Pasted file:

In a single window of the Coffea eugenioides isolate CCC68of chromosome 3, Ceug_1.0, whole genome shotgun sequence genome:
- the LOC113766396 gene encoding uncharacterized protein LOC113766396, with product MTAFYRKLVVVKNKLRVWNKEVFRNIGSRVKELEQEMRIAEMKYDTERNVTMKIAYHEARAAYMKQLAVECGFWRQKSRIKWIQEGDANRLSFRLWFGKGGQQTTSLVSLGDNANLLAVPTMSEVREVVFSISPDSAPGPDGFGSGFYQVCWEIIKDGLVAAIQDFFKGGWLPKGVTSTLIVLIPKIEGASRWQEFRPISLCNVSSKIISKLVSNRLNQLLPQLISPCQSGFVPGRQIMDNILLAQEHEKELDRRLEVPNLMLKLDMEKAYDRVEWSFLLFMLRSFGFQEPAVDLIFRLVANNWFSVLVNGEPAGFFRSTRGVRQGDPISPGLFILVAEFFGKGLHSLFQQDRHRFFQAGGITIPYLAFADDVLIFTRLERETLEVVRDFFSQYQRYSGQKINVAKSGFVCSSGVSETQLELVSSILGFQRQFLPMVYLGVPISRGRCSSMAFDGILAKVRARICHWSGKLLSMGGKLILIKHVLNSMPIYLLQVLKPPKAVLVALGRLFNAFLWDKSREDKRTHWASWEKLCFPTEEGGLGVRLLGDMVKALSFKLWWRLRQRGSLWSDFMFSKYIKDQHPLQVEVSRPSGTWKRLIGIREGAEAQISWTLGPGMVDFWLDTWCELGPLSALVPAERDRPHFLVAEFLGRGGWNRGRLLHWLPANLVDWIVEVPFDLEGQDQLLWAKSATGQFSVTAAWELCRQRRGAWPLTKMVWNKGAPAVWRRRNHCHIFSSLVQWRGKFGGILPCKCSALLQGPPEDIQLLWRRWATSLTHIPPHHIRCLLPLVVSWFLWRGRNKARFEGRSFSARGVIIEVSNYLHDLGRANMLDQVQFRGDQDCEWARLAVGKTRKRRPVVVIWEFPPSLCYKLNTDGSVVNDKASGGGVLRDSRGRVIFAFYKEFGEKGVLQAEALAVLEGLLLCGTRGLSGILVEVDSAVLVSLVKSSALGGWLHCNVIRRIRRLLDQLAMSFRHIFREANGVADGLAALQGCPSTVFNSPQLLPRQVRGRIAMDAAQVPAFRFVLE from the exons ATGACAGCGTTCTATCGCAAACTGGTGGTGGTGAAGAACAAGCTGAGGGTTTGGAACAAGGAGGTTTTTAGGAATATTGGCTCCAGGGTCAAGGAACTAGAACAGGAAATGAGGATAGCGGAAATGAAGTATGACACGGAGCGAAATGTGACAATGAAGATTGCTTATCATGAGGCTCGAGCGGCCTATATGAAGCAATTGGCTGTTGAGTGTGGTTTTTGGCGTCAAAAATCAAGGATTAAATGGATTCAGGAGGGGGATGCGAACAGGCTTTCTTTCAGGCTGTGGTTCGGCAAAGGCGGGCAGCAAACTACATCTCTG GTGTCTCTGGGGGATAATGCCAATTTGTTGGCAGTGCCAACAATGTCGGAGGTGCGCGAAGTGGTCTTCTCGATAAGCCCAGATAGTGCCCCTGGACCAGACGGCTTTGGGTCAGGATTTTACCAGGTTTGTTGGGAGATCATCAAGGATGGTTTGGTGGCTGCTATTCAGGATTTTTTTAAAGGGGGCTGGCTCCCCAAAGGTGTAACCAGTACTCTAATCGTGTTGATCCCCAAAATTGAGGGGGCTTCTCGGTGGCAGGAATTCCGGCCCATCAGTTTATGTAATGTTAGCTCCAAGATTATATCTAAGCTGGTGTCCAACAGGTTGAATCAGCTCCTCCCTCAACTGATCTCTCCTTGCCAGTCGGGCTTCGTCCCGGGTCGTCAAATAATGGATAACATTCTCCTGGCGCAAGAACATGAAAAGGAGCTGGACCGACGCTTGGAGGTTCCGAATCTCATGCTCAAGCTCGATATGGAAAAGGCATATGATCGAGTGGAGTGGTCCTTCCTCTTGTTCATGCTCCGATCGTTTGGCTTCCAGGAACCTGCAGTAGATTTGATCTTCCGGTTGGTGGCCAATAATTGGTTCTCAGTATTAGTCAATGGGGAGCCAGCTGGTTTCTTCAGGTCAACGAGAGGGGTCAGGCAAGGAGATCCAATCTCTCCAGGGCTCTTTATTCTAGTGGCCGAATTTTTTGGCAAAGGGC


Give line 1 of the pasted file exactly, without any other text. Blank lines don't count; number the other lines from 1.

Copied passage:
In a single window of the Coffea eugenioides isolate CCC68of chromosome 3, Ceug_1.0, whole genome shotgun sequence genome: